If you knew David Shelton, you know how fortunate you are. If you didn’t, make a note to spend some time with him when you get to Heaven. This weekend, David went home.
David has been doing what I do (one-man, biblical storytelling) for twice as long as I have. He spent three decades making the Scriptures come alive. There are many people who play various roles in the world of Christian drama. David was one of the few that I have come across who also use whole books of the Bibles, word-for-word, as their scripts.
I met David when I was only 4-5 years into this journey. At the time, I presented the Gospel of John and only a couple short books . He already had a repertoire that made my jaw drop. And yet, from the start, he never treated me as anything other than a fellow storyteller with a wonderful story to tell. He encouraged. He questioned. He challenged. He inspired.
My three most significant memories of David:
David the storyteller – I will never forget watching David perform the Book of James. The intro to the performance paints the setting as a funeral, where the deceased has asked to have the Book of James recited to his family and friends. David did the entire show with a spot-on Irish accent. Something about that accent, David’s gestures, and the Spirit within David made those words jump off the page. Since that evening, I have not looked at the Book of James quite the same – and never will.
David the encourager – Most years I host a dessert theatre to share a new presentation or raise money for a new project or book. I remember the time I hopped up on stage to welcome everyone and there, sitting in the front row, were David and his lovely bride, Deb. David had his usual ear-to-ear grin beaming through his salt-and-pepper beard. I remember thinking, This guy is a storytelling legend. I’m a newcomer. What’s he doing here? But to David, it was all about people using their gifts to serve Christ and expand His Kingdom. David and Deb saw what I was striving to do. Their presence that night (and at several other dessert theatres in the coming years) showed me that they viewed my work – and me as a person – as valuable. I pray that my life will be spent making others feel about their gifts and calling the way David and Deb made me feel about mine.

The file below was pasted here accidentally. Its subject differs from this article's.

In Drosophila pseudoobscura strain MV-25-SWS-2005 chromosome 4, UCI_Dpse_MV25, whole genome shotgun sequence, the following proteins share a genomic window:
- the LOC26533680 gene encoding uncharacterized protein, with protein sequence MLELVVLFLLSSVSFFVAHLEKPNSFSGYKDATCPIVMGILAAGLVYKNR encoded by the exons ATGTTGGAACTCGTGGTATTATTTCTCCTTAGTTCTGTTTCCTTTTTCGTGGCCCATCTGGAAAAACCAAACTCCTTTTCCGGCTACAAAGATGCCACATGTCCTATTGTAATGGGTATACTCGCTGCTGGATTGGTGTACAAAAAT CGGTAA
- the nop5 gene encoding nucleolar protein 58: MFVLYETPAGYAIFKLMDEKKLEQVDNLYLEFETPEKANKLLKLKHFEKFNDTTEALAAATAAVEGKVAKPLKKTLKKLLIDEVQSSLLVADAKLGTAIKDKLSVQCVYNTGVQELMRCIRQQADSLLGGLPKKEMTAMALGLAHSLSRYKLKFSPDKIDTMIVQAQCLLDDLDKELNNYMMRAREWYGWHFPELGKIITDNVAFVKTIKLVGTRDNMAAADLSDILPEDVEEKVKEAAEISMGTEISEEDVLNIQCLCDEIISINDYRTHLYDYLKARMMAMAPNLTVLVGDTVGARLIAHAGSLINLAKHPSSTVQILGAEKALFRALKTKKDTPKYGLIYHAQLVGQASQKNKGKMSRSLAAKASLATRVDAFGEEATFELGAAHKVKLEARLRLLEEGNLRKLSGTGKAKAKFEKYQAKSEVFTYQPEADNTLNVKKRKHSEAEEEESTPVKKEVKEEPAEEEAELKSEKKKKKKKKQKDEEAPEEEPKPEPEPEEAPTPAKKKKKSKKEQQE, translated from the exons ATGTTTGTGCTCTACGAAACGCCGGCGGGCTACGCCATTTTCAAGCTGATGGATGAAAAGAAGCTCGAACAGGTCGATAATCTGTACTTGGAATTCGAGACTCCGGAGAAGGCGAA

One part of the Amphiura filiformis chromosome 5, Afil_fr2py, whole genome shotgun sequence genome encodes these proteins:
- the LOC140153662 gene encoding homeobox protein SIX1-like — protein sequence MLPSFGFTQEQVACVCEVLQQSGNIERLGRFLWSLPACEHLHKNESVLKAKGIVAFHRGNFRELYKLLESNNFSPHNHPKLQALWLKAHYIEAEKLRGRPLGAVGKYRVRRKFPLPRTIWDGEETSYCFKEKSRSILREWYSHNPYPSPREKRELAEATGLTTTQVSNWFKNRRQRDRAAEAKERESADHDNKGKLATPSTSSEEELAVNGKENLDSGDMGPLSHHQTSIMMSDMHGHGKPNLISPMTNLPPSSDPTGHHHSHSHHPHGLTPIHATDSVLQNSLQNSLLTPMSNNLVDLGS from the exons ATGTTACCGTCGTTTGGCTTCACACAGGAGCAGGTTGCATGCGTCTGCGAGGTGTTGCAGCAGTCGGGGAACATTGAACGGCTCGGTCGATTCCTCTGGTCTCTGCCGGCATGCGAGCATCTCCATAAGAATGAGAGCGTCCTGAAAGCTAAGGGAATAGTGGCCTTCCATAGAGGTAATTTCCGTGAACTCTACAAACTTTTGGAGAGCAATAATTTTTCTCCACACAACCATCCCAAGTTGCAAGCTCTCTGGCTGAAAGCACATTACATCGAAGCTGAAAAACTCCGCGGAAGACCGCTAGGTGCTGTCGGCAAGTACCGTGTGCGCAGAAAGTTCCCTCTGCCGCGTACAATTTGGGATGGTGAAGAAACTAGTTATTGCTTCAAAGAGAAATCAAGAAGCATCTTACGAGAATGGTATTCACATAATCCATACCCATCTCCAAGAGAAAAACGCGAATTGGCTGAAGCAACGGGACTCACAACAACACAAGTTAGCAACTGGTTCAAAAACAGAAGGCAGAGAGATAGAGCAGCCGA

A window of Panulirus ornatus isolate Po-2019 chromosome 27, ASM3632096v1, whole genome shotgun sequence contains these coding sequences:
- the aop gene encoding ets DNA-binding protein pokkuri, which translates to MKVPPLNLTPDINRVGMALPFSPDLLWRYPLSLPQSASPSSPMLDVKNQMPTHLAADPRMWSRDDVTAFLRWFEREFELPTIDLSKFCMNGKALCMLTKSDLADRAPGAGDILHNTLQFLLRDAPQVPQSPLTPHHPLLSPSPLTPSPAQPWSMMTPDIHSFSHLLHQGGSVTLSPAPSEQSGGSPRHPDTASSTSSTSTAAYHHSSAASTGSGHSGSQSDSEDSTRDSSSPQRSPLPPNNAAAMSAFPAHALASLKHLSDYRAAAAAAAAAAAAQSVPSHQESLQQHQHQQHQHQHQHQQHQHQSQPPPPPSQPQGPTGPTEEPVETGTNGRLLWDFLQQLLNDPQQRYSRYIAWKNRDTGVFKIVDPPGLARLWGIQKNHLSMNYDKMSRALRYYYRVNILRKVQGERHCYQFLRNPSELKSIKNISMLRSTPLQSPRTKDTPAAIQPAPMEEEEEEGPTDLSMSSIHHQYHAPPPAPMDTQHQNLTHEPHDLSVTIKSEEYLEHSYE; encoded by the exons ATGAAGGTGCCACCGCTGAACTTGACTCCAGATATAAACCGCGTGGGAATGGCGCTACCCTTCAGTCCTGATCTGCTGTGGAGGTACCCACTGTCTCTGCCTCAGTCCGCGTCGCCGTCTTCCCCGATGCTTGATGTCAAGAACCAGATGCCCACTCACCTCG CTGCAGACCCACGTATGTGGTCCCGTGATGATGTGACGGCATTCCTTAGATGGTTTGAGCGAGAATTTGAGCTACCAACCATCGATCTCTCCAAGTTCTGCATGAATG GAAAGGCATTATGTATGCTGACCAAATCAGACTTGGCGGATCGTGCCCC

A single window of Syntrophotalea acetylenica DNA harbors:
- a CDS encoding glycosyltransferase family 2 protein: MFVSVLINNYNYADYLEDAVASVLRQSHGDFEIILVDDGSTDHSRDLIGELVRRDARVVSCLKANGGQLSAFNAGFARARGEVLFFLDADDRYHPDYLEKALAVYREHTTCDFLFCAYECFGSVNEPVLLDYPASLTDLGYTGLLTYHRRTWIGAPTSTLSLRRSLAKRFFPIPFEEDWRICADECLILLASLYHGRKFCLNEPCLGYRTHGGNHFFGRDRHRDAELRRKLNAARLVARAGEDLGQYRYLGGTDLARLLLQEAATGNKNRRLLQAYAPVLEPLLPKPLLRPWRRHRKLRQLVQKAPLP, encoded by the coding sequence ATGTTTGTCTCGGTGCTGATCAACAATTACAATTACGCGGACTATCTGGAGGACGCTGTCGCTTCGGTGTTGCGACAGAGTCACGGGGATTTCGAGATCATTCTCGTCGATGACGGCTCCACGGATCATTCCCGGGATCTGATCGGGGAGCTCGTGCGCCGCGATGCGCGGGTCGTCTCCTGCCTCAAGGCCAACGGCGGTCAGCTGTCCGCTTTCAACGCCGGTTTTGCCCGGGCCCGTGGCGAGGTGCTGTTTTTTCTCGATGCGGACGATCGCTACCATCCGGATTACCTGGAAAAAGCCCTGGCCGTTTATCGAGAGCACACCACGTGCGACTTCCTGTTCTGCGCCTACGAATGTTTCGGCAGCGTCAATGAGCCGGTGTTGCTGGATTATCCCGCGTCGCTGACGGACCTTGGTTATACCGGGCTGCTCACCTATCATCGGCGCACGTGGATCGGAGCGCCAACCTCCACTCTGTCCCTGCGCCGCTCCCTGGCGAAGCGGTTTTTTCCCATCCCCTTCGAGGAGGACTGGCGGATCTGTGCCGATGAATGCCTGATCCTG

David the mentor – Several years ago, David was in a terrible accident that resulted in him having to reduce, and ultimately leave, the stage. And somehow, David never left the stage. Although he struggled to remember lines, and eventually even struggled to speak, he and Deb continued to mentor teenagers interested in drama. I had the chance to speak to one of these groups and to behold – once again – the widespread impact David had on so many. He never saw the next generation as people who would “someday” have an impact as storytellers for the Kingdom. He saw them as storytellers who had an impact today! Everyone who had the privilege to be mentored by David will tell you that they are better storytellers because they knew him.
David, my friend. Your mind is clear again. Your body now works perfectly. This day, you stand in the presence of the Grand Storyteller. Oh, how I wish I could have witnessed that scene. The one where your beloved Jesus took you in His arms and celebrated your homecoming with the words, Well done, my good and faithful servant. Enter into my joy. Very few have told My Story so well. Thank you. Thank you. Thank you. Oh…have I got a story for you…